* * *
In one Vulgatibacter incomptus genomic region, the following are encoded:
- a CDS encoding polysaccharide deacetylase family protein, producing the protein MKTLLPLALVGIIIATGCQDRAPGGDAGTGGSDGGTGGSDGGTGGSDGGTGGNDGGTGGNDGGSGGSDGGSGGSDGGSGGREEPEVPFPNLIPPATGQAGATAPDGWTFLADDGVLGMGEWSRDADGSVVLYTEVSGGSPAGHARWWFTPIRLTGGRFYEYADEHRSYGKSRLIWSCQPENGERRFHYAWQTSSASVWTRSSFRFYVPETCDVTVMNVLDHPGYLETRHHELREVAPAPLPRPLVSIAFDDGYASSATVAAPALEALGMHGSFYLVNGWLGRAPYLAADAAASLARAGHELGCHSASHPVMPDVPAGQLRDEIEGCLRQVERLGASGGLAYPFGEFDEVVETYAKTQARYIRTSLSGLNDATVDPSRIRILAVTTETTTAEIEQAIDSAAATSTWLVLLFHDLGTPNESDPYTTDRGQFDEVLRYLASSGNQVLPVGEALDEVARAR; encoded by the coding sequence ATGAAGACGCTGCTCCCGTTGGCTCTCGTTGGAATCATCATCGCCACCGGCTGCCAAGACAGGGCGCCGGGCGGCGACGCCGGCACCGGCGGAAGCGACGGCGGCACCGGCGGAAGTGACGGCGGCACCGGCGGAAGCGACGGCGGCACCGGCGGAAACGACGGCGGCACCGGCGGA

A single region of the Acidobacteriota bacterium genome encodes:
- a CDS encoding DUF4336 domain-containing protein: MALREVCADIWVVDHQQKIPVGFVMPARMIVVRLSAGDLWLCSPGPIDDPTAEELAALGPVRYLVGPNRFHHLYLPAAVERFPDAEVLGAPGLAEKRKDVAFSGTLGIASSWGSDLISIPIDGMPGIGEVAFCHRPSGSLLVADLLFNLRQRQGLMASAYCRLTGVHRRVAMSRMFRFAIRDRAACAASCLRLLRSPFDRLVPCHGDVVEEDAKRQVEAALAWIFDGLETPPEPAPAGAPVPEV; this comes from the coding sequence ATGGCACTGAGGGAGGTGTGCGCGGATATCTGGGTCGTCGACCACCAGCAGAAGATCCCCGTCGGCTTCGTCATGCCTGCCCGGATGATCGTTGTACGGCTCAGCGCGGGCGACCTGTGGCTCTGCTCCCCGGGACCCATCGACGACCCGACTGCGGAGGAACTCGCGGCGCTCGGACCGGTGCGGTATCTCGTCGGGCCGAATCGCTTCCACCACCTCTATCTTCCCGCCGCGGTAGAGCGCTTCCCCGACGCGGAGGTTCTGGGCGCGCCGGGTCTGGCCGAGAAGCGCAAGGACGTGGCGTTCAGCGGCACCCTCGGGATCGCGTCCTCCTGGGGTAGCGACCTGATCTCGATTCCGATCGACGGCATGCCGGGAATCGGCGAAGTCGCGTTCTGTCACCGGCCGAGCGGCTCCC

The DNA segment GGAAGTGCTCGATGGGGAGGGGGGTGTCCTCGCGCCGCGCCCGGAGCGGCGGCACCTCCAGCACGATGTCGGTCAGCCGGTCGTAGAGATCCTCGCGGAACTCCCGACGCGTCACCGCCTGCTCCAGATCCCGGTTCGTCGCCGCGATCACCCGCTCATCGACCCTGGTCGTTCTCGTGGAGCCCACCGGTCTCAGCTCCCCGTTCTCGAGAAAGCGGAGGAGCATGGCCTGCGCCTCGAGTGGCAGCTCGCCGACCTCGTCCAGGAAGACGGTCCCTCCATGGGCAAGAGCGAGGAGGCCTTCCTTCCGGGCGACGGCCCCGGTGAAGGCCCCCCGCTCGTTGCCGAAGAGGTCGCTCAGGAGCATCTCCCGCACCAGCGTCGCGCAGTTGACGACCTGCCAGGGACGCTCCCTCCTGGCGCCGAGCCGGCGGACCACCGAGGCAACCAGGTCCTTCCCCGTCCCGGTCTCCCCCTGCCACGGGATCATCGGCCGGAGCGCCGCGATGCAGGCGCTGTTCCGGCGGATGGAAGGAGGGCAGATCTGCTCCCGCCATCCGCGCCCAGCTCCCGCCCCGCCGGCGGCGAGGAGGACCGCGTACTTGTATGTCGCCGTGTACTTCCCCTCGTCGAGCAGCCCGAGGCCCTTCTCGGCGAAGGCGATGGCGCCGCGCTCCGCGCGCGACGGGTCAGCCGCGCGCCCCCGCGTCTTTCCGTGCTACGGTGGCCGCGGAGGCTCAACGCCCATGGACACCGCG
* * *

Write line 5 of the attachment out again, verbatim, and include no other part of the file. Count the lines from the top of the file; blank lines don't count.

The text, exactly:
The DNA segment GGAAGTGCTCGATGGGGAGGGGGGTGTCCTCGCGCCGCGCCCGGAGCGGCGGCACCTCCAGCACGATGTCGGTCAGCCGGTCGTAGAGATCCTCGCGGAACTCCCGACGCGTCACCGCCTGCTCCAGATCCCGGTTCGTCGCCGCGATCACCCGCTCATCGACCCTGGTCGTTCTCGTGGAGCCCACCGGTCTCAGCTCCCCGTTCTCGAGAAAGCGGAGGAGCATGGCCTGCGCCTCGAGTGGCAGCTCGCCGACCTCGTCCAGGAAGACGGTCCCTCCATGGGCAAGAGCGAGGAGGCCTTCCTTCCGGGCGACGGCCCCGGTGAAGGCCCCCCGCTCGTTGCCGAAGAGGTCGCTCAGGAGCATCTCCCGCACCAGCGTCGCGCAGTTGACGACCTGCCAGGGACGCTCCCTCCTGGCGCCGAGCCGGCGGACCACCGAGGCAACCAGGTCCTTCCCCGTCCCGGTCTCCCCCTGCCACGGGATCATCGGCCGGAGCGCCGCGATGCAGGCGCTGTTCCGGCGGATGGAAGGAGGGCAGATCTGCTCCCGCCATCCGCGCCCAGCTCCCGCCCCGCCGGCGGCGAGGAGGACCGCGTACTTGTATGTCGCCGTGTACTTCCCCTCGTCGAGCAGCCCGAGGCCCTTCTCGGCGAAGGCGATGGCGCCGCGCTCCGCGCGCGACGGGTCAGCCGCGCGCCCCCGCGTCTTTCCGTGCTACGGTGGCCGCGGAGGCTCAACGCCCATGGACACCGCG